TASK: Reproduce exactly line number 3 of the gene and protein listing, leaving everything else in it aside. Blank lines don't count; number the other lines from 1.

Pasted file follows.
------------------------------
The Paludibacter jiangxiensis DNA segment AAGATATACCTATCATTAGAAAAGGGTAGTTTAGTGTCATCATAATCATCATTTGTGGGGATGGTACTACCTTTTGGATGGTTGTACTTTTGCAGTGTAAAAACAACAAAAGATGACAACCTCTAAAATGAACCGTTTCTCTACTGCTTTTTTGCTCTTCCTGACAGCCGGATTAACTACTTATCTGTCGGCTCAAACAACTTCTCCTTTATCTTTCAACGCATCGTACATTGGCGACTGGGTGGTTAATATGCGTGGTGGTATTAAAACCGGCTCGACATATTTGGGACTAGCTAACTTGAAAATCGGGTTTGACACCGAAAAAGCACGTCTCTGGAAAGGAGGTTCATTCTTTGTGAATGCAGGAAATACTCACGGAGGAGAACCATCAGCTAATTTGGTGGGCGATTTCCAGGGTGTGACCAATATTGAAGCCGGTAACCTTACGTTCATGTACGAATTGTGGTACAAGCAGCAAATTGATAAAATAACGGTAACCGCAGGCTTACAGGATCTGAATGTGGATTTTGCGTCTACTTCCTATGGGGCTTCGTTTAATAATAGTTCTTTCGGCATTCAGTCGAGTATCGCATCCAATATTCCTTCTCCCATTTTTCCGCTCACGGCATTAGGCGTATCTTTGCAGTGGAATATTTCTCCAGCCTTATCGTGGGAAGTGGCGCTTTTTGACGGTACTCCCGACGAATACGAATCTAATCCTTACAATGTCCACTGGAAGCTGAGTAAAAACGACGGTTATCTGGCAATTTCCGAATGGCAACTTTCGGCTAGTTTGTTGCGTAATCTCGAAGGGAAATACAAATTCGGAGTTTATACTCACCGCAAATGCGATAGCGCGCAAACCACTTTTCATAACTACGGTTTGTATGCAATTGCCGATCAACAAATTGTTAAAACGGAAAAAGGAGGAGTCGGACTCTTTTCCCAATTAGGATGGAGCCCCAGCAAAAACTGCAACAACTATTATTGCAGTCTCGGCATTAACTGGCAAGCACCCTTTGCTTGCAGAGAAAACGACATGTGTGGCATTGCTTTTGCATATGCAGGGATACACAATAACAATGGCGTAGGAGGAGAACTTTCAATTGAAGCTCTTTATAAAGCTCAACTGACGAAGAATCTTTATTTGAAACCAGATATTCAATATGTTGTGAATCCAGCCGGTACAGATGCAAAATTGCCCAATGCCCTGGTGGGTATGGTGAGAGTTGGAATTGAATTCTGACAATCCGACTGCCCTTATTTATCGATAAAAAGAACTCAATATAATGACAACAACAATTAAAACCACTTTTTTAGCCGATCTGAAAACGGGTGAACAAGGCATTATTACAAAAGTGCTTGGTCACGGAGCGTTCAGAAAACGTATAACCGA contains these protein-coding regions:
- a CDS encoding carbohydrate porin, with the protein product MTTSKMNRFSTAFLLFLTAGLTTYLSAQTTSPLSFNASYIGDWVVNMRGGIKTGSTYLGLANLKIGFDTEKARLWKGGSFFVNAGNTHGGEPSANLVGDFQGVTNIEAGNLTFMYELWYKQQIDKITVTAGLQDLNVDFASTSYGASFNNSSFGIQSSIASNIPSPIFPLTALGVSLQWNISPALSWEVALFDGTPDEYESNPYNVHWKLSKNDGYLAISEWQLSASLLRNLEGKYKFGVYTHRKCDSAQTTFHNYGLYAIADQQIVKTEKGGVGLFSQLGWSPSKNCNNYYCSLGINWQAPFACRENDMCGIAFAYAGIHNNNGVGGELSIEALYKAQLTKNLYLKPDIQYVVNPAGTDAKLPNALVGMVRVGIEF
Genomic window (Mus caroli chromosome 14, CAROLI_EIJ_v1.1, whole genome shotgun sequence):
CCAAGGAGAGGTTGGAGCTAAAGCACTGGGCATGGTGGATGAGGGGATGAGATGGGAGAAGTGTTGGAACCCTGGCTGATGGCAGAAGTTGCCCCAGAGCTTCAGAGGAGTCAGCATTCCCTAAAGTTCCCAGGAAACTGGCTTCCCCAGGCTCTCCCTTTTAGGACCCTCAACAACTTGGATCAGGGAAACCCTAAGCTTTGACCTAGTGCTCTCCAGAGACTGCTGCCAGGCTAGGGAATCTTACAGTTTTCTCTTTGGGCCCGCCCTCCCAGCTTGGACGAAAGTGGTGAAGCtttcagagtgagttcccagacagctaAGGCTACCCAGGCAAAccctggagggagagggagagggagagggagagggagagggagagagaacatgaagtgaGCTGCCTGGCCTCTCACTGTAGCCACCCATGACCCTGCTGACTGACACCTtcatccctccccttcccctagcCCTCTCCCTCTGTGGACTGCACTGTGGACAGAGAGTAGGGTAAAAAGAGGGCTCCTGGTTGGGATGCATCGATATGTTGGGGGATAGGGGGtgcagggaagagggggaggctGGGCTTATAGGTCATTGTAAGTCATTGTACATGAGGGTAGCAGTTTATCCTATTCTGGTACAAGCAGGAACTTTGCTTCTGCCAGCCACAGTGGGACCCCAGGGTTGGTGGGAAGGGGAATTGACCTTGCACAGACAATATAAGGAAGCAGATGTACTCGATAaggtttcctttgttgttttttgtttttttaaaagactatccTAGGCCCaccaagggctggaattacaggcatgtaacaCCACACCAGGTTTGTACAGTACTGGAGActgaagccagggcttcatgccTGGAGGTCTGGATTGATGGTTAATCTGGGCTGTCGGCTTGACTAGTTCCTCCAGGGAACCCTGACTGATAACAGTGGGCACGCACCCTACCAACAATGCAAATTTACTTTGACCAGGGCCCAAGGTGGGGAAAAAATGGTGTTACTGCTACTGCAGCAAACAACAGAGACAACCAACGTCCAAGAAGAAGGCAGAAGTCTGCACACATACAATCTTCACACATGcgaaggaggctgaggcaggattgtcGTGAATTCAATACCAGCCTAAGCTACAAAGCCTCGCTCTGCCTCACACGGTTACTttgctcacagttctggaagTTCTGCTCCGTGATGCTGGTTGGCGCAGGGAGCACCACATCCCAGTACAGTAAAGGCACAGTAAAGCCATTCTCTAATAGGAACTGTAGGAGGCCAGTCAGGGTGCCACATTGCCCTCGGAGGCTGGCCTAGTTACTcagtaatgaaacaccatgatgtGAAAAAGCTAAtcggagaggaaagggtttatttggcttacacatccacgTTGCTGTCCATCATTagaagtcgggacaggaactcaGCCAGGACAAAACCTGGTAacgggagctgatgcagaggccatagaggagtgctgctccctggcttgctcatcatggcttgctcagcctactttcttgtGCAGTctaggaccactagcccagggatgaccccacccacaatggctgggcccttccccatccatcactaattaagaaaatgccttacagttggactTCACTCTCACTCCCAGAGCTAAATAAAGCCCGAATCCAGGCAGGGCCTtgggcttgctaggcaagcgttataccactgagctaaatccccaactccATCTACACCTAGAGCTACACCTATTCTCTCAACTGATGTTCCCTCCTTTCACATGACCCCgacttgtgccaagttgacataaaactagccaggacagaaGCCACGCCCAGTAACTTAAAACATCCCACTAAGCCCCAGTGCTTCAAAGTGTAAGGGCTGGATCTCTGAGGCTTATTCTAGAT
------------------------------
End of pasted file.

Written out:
Genomic window (Mus caroli chromosome 14, CAROLI_EIJ_v1.1, whole genome shotgun sequence):